She couldn’t go to anyone else at work either. After all, he was Security.
It was easier to tell herself that he was harmless. That he did fancy himself a hero out to protect her. Even though she’d made it clear she wasn’t interested. Even though she’d made him repeat her protests back to ensure he was listening to her. And even though she wasn’t reporting him only because she was intimidated and scared of the repercussions.
One evening a severe illness left her dead asleep in her apartment. She didn’t answer when he called that night.
She woke in the middle of night with him at her bedside, “checking on her.” He’d talked her apartment’s security office into letting him into her apartment. And now she was too sick to make him leave.
A caring friend? Or a stalker who used every excuse to go over the line?
Real-Life vs. Fiction
I won’t tell you how the story ends because I’m making a point. If we were to read that story as fiction, we could easily see the man as a romance hero: caring, protective, willing to do anything for the object of his obsession. We’d trust the author would make everything work out in the end.
Maybe the heroine would have it out with him for freaking her out so badly. He’d grovel his apologies and declare his love once more. And then she’d see him for the great guy he was and they’d live happily ever after. The End.
But real life isn’t fiction. If we read that story as a real-life event, we see a man who purposely made someone uncomfortable, became demanding of her time and attention, manipulated his way into the apartment of a helpless woman—and there’s no promise of a happy ending.
It feels threatening because it is threatening. And her vulnerability at the end of the story only makes the situation worse.
Overcoming the “Stalking Is Sexy” Myth
As an author, I feel I have a responsibility to ensure that when the heroes I write about engage in questionable behavior, I make it very clear how the heroine feels about it. I don’t want to perpetuate the “stalking is sexy” myth.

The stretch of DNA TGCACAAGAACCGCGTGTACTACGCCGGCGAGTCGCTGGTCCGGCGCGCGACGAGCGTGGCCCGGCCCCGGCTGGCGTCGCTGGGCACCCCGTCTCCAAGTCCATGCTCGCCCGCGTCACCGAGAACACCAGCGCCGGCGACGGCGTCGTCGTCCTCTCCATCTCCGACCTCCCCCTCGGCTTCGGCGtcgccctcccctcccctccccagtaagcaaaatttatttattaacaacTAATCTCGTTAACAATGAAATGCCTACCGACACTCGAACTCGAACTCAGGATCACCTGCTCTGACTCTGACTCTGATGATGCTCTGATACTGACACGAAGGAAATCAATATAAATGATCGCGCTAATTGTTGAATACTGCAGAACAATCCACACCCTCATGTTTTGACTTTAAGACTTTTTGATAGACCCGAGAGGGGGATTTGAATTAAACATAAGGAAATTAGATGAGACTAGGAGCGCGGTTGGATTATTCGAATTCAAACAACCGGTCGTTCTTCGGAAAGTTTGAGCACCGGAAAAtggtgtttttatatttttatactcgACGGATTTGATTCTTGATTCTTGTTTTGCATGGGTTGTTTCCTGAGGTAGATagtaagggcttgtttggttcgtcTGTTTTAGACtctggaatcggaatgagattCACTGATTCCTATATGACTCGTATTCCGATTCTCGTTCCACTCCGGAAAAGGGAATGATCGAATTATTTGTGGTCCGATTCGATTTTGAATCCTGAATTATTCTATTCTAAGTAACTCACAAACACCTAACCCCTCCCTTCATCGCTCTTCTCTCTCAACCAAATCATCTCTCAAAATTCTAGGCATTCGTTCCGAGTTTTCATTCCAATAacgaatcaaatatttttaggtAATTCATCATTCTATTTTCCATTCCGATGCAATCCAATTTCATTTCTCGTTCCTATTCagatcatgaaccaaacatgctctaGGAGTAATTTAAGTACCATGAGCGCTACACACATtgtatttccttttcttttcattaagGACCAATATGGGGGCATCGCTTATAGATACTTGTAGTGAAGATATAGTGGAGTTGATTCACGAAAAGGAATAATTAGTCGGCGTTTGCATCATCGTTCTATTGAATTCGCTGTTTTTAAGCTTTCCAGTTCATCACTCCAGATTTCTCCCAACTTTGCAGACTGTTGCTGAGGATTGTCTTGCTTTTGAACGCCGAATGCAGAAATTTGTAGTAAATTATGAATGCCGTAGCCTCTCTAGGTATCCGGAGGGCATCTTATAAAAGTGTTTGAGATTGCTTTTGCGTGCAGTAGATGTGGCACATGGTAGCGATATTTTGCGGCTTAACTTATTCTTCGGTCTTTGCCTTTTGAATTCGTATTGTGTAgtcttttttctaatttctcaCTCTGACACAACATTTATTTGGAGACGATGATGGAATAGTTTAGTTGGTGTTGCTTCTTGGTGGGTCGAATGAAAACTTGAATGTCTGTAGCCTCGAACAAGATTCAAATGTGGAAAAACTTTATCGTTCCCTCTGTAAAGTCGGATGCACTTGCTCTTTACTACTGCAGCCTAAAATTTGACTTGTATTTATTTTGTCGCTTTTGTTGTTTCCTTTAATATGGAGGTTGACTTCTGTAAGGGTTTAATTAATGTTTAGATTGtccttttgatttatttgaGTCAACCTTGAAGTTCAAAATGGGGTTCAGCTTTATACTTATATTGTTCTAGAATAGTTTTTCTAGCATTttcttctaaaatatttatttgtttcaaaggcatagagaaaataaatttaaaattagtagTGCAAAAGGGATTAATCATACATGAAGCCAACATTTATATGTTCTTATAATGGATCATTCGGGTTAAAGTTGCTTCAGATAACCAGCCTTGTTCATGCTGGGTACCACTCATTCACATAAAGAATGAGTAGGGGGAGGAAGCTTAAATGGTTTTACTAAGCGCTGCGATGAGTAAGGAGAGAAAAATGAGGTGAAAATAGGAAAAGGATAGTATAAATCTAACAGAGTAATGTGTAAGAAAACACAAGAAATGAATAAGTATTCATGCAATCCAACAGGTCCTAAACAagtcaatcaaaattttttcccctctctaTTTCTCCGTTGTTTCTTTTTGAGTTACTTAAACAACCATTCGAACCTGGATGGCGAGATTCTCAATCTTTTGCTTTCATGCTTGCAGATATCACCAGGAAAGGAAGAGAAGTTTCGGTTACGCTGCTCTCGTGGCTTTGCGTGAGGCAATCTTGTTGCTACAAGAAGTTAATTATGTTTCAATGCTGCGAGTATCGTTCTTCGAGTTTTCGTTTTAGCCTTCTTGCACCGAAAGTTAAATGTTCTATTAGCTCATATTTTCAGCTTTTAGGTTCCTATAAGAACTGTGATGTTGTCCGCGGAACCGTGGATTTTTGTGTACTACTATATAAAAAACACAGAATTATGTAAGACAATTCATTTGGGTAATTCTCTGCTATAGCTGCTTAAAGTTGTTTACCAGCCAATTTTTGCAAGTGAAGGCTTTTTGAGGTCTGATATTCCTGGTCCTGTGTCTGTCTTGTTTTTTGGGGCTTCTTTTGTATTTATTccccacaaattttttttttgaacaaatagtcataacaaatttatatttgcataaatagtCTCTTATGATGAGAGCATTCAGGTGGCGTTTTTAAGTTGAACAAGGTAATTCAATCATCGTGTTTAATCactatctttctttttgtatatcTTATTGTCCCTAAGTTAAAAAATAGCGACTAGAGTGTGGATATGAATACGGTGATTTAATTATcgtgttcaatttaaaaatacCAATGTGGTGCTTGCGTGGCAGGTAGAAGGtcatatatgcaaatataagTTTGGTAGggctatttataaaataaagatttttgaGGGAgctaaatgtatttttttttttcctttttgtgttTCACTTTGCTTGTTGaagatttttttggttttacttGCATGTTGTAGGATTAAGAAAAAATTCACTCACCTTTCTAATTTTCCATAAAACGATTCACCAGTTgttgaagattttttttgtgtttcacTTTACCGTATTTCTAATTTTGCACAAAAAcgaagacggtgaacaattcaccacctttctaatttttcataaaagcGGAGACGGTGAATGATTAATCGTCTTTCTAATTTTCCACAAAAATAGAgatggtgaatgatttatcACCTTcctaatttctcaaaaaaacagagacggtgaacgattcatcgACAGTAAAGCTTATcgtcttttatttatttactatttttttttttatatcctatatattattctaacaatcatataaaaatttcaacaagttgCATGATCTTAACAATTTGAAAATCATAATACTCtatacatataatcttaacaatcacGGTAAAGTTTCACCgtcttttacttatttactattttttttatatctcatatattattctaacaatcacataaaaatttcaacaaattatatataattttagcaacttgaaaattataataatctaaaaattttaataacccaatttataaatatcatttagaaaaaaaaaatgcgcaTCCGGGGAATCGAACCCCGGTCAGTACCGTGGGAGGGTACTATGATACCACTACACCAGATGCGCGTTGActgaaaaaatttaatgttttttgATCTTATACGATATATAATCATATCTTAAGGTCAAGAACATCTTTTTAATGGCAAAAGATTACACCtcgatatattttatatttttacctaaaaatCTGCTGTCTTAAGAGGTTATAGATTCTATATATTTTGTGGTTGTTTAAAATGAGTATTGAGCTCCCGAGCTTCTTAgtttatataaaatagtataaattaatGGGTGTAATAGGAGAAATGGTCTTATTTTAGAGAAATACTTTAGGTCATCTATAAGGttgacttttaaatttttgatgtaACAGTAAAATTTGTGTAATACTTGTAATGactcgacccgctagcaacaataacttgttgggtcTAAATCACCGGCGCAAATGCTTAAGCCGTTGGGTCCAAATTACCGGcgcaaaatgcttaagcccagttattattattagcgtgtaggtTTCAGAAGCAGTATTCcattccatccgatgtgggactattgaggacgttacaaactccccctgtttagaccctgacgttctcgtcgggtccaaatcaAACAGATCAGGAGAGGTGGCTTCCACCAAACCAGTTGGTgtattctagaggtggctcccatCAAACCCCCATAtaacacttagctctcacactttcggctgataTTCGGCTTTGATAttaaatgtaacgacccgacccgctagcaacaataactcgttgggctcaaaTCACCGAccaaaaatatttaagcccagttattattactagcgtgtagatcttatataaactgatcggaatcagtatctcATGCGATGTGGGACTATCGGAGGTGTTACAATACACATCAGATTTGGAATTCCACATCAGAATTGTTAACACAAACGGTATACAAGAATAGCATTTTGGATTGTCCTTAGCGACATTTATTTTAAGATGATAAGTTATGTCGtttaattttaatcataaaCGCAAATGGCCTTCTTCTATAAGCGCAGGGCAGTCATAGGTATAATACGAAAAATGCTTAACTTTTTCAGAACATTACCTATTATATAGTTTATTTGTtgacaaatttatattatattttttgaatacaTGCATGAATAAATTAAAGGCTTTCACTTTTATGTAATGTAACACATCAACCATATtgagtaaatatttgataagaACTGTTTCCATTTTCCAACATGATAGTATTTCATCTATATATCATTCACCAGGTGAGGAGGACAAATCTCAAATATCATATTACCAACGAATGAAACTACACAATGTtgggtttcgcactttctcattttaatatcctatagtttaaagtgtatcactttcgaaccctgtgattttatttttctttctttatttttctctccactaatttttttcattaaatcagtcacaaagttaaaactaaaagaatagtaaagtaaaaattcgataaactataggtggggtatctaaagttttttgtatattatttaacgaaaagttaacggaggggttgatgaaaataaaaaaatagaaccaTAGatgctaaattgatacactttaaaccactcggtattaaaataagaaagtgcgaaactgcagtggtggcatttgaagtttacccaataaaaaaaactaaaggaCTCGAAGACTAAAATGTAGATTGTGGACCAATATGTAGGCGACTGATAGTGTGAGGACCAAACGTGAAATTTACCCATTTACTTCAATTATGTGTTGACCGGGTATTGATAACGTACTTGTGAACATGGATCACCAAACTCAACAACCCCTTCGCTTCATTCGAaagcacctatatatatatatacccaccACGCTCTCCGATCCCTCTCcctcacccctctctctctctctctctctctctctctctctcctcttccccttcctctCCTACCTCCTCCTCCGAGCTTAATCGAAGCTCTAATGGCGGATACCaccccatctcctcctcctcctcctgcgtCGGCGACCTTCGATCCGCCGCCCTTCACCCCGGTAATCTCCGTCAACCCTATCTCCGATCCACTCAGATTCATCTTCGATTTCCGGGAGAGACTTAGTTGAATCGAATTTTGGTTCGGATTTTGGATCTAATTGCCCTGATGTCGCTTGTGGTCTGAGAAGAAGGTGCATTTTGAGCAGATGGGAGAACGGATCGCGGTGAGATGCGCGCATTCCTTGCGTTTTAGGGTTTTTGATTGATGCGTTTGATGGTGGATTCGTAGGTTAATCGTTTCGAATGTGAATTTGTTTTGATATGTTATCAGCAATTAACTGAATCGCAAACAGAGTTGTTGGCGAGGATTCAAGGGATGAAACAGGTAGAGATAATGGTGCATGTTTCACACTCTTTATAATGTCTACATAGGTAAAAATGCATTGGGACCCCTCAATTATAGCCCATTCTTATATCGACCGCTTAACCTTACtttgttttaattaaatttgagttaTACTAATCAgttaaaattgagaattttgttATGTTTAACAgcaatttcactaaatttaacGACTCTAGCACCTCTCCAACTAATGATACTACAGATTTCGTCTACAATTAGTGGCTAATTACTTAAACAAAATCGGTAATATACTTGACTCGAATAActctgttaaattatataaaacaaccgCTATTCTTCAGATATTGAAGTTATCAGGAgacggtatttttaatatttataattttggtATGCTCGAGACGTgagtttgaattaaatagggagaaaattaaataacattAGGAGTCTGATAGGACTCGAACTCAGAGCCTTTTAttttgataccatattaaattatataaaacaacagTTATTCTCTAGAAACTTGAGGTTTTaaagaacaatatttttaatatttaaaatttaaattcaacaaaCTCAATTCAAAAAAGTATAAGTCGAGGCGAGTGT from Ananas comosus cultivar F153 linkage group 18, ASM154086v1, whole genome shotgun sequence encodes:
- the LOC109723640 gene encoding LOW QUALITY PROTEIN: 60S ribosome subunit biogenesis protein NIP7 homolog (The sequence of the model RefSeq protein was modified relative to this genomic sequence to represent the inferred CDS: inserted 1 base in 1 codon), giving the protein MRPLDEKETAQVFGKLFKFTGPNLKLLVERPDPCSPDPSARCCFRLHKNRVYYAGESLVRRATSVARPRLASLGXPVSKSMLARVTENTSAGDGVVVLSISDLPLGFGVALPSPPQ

If the heroine doesn’t want (on a conscious or subtextual subconscious level) the attention, the hero is a stalker, and some readers will be turned off or triggered. On the other hand, if the heroine is fine with the behavior, or if the reader can tell the heroine is into him and the heroine calls him out on the behavior at some point, the reader can trust in that happy ending without feeling squicky.
In real life, we have to pay attention to that wanted vs. unwanted line even closer. Yet popular culture encourages us to “go for what we want,” too often regardless of whether our actions infringe on what others want. No doubt this can be a tricky issue to navigate, especially when young and inexperienced.
So when the opportunity presents itself, like with this blog hop, I bring up the difference between fiction and real life. Just as much as real-life “bad boys” aren’t waiting to be “redeemed by the right woman’s love,” real-life stalkers aren’t romantic. They’re creepy. What’s acceptable behavior in stories does not match what’s acceptable in real life.
In the words of the heroine from my story Pure Sacrifice, “Unwanted or obsessive attention is stalking. It’s harassment and intimidation.” Raising awareness of these truths online and in real-life conversations might help.
And yes, we should have these conversations about acceptable behavior and the differences between fiction and real life with males and females. Unwanted attention can go either way, and either way is wrong. And definitely not sexy.
P.S. That story wasn’t fiction.
P.P.S. Be sure to check out the other posts on Stina Lindenblatt’s blog hop for her debut release Tell Me When. Participants are sharing not only their stories, but also tips and advice for dealing with stalkers.
P.P.P.S. If you haven’t answered my poll questions about your ebook buying and reading habits, please check out that post.
Have you read books that perpetuate the “stalking is sexy” myth? Do they bother you or are you able to read them as pure fiction? Do you think authors should be careful of the impression they give readers in this regard? What else could authors do to prevent continuing that myth? Do you have a stalking story or advice you’d like to share?Pin It